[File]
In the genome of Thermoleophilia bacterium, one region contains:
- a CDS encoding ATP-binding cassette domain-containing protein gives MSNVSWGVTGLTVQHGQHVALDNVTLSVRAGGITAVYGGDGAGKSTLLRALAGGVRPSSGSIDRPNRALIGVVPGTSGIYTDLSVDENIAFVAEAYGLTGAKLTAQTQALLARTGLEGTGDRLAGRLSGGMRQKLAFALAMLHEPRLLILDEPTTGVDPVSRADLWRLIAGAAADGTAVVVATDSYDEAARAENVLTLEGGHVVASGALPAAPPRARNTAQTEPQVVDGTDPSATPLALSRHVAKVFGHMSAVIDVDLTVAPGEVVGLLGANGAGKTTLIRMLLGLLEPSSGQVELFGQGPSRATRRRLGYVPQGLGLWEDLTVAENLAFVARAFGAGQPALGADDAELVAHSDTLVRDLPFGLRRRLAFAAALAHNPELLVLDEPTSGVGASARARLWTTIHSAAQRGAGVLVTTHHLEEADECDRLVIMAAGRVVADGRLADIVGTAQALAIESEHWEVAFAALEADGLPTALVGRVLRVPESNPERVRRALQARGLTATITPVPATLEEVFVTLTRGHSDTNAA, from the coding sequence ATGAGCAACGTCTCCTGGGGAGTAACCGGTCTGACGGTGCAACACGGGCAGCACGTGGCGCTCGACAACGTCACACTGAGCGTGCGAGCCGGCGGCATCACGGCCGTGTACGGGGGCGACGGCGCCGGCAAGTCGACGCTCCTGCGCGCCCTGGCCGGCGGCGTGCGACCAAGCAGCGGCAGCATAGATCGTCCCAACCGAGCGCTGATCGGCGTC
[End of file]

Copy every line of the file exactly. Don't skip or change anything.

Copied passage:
In the genome of Thermoleophilia bacterium, one region contains:
- a CDS encoding ATP-binding cassette domain-containing protein gives MSNVSWGVTGLTVQHGQHVALDNVTLSVRAGGITAVYGGDGAGKSTLLRALAGGVRPSSGSIDRPNRALIGVVPGTSGIYTDLSVDENIAFVAEAYGLTGAKLTAQTQALLARTGLEGTGDRLAGRLSGGMRQKLAFALAMLHEPRLLILDEPTTGVDPVSRADLWRLIAGAAADGTAVVVATDSYDEAARAENVLTLEGGHVVASGALPAAPPRARNTAQTEPQVVDGTDPSATPLALSRHVAKVFGHMSAVIDVDLTVAPGEVVGLLGANGAGKTTLIRMLLGLLEPSSGQVELFGQGPSRATRRRLGYVPQGLGLWEDLTVAENLAFVARAFGAGQPALGADDAELVAHSDTLVRDLPFGLRRRLAFAAALAHNPELLVLDEPTSGVGASARARLWTTIHSAAQRGAGVLVTTHHLEEADECDRLVIMAAGRVVADGRLADIVGTAQALAIESEHWEVAFAALEADGLPTALVGRVLRVPESNPERVRRALQARGLTATITPVPATLEEVFVTLTRGHSDTNAA, from the coding sequence ATGAGCAACGTCTCCTGGGGAGTAACCGGTCTGACGGTGCAACACGGGCAGCACGTGGCGCTCGACAACGTCACACTGAGCGTGCGAGCCGGCGGCATCACGGCCGTGTACGGGGGCGACGGCGCCGGCAAGTCGACGCTCCTGCGCGCCCTGGCCGGCGGCGTGCGACCAAGCAGCGGCAGCATAGATCGTCCCAACCGAGCGCTGATCGGCGTC